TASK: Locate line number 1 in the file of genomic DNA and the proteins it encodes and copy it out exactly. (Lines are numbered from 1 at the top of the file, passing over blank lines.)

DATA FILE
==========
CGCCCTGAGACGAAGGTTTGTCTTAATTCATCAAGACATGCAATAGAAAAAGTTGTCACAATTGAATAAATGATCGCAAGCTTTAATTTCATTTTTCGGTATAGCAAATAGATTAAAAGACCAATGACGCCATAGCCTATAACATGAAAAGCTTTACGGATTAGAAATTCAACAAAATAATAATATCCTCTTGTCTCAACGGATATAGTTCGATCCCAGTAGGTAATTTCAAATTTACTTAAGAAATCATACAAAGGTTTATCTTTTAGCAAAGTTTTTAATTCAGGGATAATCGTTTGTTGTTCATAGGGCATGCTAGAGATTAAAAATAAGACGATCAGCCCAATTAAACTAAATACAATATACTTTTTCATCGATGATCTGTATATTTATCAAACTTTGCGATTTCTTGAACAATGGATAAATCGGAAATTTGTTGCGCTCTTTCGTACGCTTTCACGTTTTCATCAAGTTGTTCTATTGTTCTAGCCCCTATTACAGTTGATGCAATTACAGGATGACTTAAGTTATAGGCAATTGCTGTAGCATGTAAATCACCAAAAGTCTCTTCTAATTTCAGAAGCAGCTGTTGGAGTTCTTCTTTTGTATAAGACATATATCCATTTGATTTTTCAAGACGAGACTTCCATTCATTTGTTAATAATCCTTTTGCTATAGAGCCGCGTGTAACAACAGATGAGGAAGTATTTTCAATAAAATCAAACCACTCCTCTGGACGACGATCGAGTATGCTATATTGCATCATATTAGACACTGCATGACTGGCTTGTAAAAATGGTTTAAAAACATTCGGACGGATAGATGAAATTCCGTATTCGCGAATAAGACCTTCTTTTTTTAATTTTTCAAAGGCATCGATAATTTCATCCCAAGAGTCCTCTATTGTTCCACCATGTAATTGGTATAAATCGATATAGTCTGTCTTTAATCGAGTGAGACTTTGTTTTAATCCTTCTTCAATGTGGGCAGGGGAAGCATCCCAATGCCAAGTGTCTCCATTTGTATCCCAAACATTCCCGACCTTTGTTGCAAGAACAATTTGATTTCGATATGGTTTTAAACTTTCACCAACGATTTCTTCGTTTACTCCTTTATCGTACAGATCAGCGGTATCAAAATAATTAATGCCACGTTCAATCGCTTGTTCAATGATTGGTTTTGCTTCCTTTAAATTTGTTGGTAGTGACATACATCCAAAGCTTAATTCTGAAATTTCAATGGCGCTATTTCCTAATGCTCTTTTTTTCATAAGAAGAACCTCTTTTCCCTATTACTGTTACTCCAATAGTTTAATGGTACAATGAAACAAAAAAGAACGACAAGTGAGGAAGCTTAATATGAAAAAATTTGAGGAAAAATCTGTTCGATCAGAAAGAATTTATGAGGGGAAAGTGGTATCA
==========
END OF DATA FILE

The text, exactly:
CGCCCTGAGACGAAGGTTTGTCTTAATTCATCAAGACATGCAATAGAAAAAGTTGTCACAATTGAATAAATGATCGCAAGCTTTAATTTCATTTTTCGGTATAGCAAATAGATTAAAAGACCAATGACGCCATAGCCTATAACATGAAAAGCTTTACGGATTAGAAATTCAACAAAATAATAATATCCTCTTGTCTCAACGGATATAGTTCGATCCCAGTAGGTAATTTCAAATTTACTTAAGAAATCATACAAAGGTTTATCTTTTAGCAAAGTTTTTAATTCAGGGATAATCGTTTGTTGTTCATAGGGCATGCTAGAGATTAAAAATAAGACGATCAGCCCAATTAAACTAAATACAATATACTTTTTCATCGATGATCTGTATATTTATCAAACTTTGCGATTTCTTGAACAATGGATAAATCGGAAATTTGTTGCGCTCTTTCGTACGCTTTCACGTTTTCATCAAGTTGTTCTATTGTTCTAGCCCCTATTACAGTTGATGCAATTACAGGATGACTTAAGTTATAGGCAATTGCTGTAGCATGTAAATCACCAAAAGTCTCTTCTAATTTCAGAAGCAGCTGTTGGAGTTCTTCTTTTGTATAAGACATATATCCATTTGATTTTTCAAGACGAGACTTCCATTCATTTGTTAATAATCCTTTTGCTATAGAGCCGCGTGTAACAACAGATGAGGAAGTATTTTCAATAAAATCAAACCACTCCTCTGGACGACGATCGAGTATGCTATATTGCATCATATTAGACACTGCATGACTGGCTTGTAAAAATGGTTTAAAAACATTCGGACGGATAGATGAAATTCCGTATTCGCGAATAAGACCTTCTTTTTTTAATTTTTCAAAGGCATCGATAATTTCATCCCAAGAGTCCTCTATTGTTCCACCATGTAATTGGTATAAATCGATATAGTCTGTCTTTAATCGAGTGAGACTTTGTTTTAATCCTTCTTCAATGTGGGCAGGGGAAGCATCCCAATGCCAAGTGTCTCCATTTGTATCCCAAACATTCCCGACCTTTGTTGCAAGAACAATTTGATTTCGATATGGTTTTAAACTTTCACCAACGATTTCTTCGTTTACTCCTTTATCGTACAGATCAGCGGTATCAAAATAATTAATGCCACGTTCAATCGCTTGTTCAATGATTGGTTTTGCTTCCTTTAAATTTGTTGGTAGTGACATACATCCAAAGCTTAATTCTGAAATTTCAATGGCGCTATTTCCTAATGCTCTTTTTTTCATAAGAAGAACCTCTTTTCCCTATTACTGTTACTCCAATAGTTTAATGGTACAATGAAACAAAAAAGAACGACAAGTGAGGAAGCTTAATATGAAAAAATTTGAGGAAAAATCTGTTCGATCAGAAAGAATTTATGAGGGGAAAGTGGTATCA